Canal Breaches Litig., 495 F.3d 191, 205-06
(5th Cir. 2007). To state a claim upon which relief may be
granted, a plaintiff must plead “enough facts to state
a claim to relief that is plausible on its face, ”
Bell Atl. Corp. v. Twombly, 550 U.S. 544, 570
(2007), and must plead those facts with enough specificity
“to raise a right to relief above the speculative
level.” Id. at 555. “A claim has facial
plausibility when the plaintiff pleads factual content that
allows the court to draw the reasonable inference that the
defendant is liable for the misconduct alleged.”
Ashcroft v. Iqbal, 556 U.S. 662, 678 (2009).
“The plausibility standard is not akin to a
‘probability requirement, ' but it asks for more
than a sheer possibility that a defendant has acted
unlawfully.” Id. “A claim for relief is
implausible on its face when ‘the well-pleaded facts do
not permit the court to infer more than the mere possibility
of misconduct.'” Harold H. Huggins Realty, Inc.
v. FNC, Inc., 634 F.3d 787, 796 (5th Cir. 2011) (quoting
Iqbal, 556 U.S. at 679).
under Federal Rule of Civil Procedure 8(a)(2), a complaint
need not contain detailed factual allegations, a plaintiff
must allege more than labels and conclusions, and, while a
court must accept all of a plaintiff's allegations as
true, it is “not bound to accept as true a legal
conclusion couched as a factual allegation.”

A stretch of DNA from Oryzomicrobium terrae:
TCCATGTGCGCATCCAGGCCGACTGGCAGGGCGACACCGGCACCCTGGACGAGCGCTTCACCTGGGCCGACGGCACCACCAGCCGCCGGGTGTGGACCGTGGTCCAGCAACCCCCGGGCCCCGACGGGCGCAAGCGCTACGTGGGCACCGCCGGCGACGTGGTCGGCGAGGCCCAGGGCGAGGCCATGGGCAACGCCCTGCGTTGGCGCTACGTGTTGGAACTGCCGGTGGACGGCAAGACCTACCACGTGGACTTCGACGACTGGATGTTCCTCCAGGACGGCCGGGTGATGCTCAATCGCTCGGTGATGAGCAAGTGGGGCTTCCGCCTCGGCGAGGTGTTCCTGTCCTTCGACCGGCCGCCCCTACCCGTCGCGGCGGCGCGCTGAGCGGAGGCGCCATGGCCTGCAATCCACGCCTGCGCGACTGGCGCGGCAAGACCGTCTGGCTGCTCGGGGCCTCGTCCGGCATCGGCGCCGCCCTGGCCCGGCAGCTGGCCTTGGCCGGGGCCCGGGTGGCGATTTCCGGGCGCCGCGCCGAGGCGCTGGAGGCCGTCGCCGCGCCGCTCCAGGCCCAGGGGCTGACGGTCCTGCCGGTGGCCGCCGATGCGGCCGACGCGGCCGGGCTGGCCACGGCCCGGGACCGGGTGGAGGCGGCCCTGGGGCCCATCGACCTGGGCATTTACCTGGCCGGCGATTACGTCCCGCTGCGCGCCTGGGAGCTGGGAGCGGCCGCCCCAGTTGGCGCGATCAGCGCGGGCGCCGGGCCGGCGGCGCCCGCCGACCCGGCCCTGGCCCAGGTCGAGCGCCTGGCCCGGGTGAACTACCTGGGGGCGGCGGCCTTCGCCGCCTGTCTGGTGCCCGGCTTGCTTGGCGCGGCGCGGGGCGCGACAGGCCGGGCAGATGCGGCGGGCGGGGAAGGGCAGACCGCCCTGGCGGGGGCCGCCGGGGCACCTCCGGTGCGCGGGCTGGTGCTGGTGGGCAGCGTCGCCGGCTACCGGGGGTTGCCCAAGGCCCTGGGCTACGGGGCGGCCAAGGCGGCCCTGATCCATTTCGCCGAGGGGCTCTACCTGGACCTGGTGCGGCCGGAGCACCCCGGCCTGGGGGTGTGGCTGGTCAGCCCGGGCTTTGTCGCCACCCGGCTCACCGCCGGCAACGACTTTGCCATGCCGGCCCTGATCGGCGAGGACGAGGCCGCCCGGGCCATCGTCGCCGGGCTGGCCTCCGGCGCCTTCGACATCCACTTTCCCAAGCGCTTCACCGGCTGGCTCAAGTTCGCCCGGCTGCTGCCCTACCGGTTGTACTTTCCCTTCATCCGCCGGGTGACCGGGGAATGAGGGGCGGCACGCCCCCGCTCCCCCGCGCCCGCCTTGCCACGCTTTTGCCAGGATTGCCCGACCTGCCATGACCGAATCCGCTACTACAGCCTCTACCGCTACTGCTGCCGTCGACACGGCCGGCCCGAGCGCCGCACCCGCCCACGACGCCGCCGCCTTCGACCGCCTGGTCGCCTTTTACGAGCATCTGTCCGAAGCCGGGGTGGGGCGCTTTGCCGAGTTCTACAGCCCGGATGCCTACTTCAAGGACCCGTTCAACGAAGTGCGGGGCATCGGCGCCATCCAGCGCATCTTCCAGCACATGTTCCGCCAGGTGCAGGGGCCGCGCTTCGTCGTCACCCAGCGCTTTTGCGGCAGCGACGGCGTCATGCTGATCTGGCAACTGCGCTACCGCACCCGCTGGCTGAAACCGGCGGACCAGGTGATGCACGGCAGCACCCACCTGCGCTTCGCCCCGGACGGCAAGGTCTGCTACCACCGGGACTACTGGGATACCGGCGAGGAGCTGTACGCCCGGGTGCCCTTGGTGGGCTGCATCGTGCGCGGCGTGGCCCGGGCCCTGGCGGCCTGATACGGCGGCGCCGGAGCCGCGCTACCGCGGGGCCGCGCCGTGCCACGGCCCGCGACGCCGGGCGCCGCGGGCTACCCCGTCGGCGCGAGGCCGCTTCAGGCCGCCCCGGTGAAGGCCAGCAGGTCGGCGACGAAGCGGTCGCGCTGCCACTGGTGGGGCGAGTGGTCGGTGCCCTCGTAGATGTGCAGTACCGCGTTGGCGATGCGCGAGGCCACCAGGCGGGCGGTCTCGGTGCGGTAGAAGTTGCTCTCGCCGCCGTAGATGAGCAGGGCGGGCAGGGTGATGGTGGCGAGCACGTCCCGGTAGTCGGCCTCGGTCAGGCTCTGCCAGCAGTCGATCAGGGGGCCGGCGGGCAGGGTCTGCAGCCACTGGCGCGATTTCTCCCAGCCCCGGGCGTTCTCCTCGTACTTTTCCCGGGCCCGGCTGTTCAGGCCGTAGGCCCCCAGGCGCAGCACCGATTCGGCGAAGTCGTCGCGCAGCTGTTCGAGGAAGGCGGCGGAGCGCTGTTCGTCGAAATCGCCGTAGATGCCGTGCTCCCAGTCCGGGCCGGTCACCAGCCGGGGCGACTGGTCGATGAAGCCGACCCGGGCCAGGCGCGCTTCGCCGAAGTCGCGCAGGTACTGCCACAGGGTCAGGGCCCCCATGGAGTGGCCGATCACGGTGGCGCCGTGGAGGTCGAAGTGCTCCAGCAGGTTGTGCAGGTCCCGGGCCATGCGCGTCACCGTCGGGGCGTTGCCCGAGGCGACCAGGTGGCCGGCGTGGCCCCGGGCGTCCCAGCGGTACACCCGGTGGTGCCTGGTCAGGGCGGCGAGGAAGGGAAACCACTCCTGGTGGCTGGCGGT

Iqbal, 556 U.S. at 678 (quoting Twombly,
550 U.S. at 555). A threadbare or formulaic recitation of the
elements of a cause of action, supported by mere conclusory
statements, will not suffice. See id. But, “to
survive a motion to dismiss” under Twombly and
Iqbal, a plaintiff need only “plead facts
sufficient to show” that the claims asserted have
“substantive plausibility” by stating
“simply, concisely, and directly events” that
Plaintiff contends entitle him or her to relief. Johnson
v. City of Shelby, Miss., 574 U.S. ___, 135
S.Ct. 346, 347 (2014) (per curiam) (citing Fed.R.Civ.P.
8(a)(2)-(3), (d)(1), (e)).
Supreme Court of the United States “has made clear that
a Rule 12(b)(6) motion turns on the sufficiency of the
‘factual allegations' in the complaint,
” Smith v. Bank of Am., N.A., 615 Fed.Appx.
830, 833 (5th Cir. 2015) (per curiam) (quoting
Johnson, 135 S.Ct. at 347; emphasis added by
Smith), and the Federal Rules of Civil Procedure
“do not countenance dismissal of a complaint for
imperfect statement of the legal theory supporting the claim
asserted, ” Johnson, 135 S.Ct. at 346.
rationale has even more force in this case, as the Court
“must construe the pleadings of pro se
litigants liberally, ” Andrade v. Gonzales,